“My father read The New York Times, my mother did secretarial work, we had a dog, we had a garden, I had a brother.”
The above is actually a quote from an interview with Tim Heald of The Telegraph in 2009. It’s obvious that Leon wishes this brief statement to be the end of the story. In the essays she dilates somewhat on the subject of mildly eccentric aunts and uncles. She does not seem to harbor a particular animus toward any one of them.
As for her education, Leon states that she did graduate work in Massachusetts, but she doesn’t specify exactly where. In his article, Tim Heald states that she “did a doctorate” in Indiana, her specialty being 18th century novelists. (Again, no specific educational institution is named.) So did she tell him this at the time of the interview? Is what we have here a bit of deliberate misinformation?
I must confess that what I was really hoping to gain from the essays was some disclosure regarding Leon’s personal life. It was a vain hope, however, and I can’t say I was surprised.
[An almost entirely irrelevant aside: I was born in 1944 in West Orange, New Jersey, only a short drive from Montclair, where my grandparents owned and ran a confectioners shop. I like to think that as kids, Donna Leon and I might have been there at the same time, browsing the aisles for favorite candy – mine was candy dots – and hearing mischievous boys asking the proprietor – my grandfather – if he had Prince Albert in a can. “You do? Well. let him out!” ]
What is fairly certain is that Leon knocked about teaching English in various places – Iran, Saudi Arabia, China – until the 1980s. She then decided it was time to put down roots somewhere. She had close friends who lived in Venice, so that is the place she too chose to live.
Before zeroing in on the books in general and The Girl of His Dreams in particular, I provided some brief information on several relevant aspects of Italian civic structure and society. The Brunetti novels being police procedurals, I reviewed the way in which law enforcement entities function in the country. Then, because Gypsies – or Rom, or Romani people – figure prominently in the narrative, we talked a bit about the origin and present status of this famous but little understood (by me, anyway) ethnic group. Finally, because the parents of Brunetti’s wife Paola are referred to as the Count and Countess, I provided some background as to the history of titled nobility in Italy. (All three subjects are covered in detail in their respective Wikipedia entries.)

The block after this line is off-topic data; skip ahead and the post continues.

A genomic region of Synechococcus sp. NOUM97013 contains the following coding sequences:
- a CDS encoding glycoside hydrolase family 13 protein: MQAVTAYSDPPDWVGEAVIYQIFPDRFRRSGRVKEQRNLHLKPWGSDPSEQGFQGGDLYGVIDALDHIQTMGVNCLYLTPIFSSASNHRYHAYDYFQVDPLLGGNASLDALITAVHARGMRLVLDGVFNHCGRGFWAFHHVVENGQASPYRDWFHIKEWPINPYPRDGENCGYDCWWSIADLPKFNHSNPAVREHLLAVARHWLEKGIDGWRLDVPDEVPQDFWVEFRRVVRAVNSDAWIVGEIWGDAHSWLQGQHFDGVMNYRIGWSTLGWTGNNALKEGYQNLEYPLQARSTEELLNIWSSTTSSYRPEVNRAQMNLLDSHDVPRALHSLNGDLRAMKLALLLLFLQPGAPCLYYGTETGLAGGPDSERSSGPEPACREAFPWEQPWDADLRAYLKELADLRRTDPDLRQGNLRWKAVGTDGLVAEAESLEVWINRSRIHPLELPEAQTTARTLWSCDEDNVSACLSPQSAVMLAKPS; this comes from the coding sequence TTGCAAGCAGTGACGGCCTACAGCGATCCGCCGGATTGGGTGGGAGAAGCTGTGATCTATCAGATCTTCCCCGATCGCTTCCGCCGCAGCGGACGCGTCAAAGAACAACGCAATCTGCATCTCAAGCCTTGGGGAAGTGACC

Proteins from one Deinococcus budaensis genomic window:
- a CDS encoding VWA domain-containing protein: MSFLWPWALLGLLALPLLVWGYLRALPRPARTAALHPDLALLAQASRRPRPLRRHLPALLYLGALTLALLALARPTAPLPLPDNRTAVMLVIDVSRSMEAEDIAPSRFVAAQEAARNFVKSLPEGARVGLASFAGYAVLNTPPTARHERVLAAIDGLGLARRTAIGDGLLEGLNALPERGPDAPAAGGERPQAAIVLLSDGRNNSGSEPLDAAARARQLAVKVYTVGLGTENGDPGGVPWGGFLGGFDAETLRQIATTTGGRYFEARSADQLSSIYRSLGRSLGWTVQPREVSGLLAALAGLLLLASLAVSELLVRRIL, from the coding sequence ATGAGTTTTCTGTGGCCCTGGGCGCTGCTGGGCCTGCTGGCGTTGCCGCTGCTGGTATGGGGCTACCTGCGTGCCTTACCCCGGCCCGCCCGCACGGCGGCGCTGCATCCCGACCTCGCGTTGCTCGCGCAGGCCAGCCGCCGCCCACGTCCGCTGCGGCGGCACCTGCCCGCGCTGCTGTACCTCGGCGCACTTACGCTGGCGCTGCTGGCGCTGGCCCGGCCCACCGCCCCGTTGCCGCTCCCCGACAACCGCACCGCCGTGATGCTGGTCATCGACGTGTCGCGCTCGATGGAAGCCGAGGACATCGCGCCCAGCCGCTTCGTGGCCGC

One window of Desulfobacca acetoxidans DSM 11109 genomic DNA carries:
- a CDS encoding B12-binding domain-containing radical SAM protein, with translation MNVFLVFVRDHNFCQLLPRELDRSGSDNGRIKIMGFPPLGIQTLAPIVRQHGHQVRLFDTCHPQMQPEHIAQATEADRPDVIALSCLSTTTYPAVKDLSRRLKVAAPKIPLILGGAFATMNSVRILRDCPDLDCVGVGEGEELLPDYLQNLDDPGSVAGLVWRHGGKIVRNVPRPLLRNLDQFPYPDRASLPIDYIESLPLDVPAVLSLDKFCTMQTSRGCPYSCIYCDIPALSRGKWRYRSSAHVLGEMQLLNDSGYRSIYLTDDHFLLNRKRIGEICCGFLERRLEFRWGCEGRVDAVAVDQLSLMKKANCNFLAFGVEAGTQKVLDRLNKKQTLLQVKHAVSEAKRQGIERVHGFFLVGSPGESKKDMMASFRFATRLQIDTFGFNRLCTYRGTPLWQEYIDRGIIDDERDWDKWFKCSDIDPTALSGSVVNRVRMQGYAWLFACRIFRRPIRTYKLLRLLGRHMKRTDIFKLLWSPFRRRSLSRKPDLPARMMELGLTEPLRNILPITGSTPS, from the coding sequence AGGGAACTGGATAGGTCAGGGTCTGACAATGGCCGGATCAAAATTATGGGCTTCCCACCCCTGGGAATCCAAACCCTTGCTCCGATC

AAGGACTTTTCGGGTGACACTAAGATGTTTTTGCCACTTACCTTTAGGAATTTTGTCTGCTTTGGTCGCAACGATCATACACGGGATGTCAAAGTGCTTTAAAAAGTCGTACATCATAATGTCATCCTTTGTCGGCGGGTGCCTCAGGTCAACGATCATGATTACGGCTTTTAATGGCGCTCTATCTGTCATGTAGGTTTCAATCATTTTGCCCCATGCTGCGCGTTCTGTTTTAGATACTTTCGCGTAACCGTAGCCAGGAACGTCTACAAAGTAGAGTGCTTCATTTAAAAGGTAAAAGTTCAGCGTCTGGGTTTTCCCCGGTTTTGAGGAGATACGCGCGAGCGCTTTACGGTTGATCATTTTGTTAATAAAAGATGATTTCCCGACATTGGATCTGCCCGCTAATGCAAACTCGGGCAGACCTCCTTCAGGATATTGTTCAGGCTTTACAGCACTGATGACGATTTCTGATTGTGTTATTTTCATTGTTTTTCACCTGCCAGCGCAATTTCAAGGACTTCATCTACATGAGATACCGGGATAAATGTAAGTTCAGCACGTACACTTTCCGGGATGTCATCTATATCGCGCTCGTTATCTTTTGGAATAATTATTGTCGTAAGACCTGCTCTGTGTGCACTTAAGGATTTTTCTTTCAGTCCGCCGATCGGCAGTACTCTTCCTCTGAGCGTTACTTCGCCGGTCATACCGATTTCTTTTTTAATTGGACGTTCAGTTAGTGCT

Donna Leon’s career as a writer of crime fiction happened almost accidentally – certainly incidentally. Leon, a passionate lover of baroque opera, was chatting backstage with some musicians after a performance. They were engaged in bad mouthing a certain prominent conductor (purportedly Herbert von Karajan). Speculation arose as to how such a person could be cleanly removed from the world stage. It occurred to Leon, an avid reader of crime fiction, that this would be a great premise for a murder mystery. Thus, in the pages of Death at La Fenice did Helmut Wellauer come into existence, if only to be quickly dispatched backstage. Commissario Guido Brunetti has proven far more durable.
Mystery novelist Donna Leon continues the long tradition of foreigners writing about Venice. No other city has been so celebrated by its expatriate writers and visitors, from Ruskin’s glittery tributes to Henry James’s hesitant adoration to Thomas Mann’s fatal seduction.
Dr. Toni Sepeda, literature and art history professor and close personal friend of Donna Leon
In The New Republic, Peter Green sums up the Brunetti series this way:
…the audience [Leon] aims at (as she cheerfully admits) is educated, civilized, well-read, morally alert, and intellectually curious: quick to catch allusions or arcane literary jokes, involved in the political and social problems of the modern world, humane and liberal in the best sense of those much-abused terms. She has a weakness for aristocratic virtues. Guido Brunetti himself relaxes with Aeschylus or Marcus Aurelius; his wife Paola not only teaches Henry James (among others) at a Venetian university, but when last seen was re-reading The Ambassadors for the fourth time.
When I first began my re-reading of The Girl of His Dreams, my confidence in my choice for the reading group of this particular title in the series was somewhat shaken. The novel opens with the presence of the entire Brunetti family at the funeral of Guido’s mother. It is a deeply poignant scene.But Leon pulls back from this sadness as Brunetti returns to his official duties. The first of these involves looking into the activities of a non mainstream religious leader who may be scheming to bilk his followers of their money and possessions.
This investigation is not especially compelling and may lull the reader into thinking that this will be a gentle read. Just shy of the midpoint of this short, tightly structured novel, that expectation is shattered.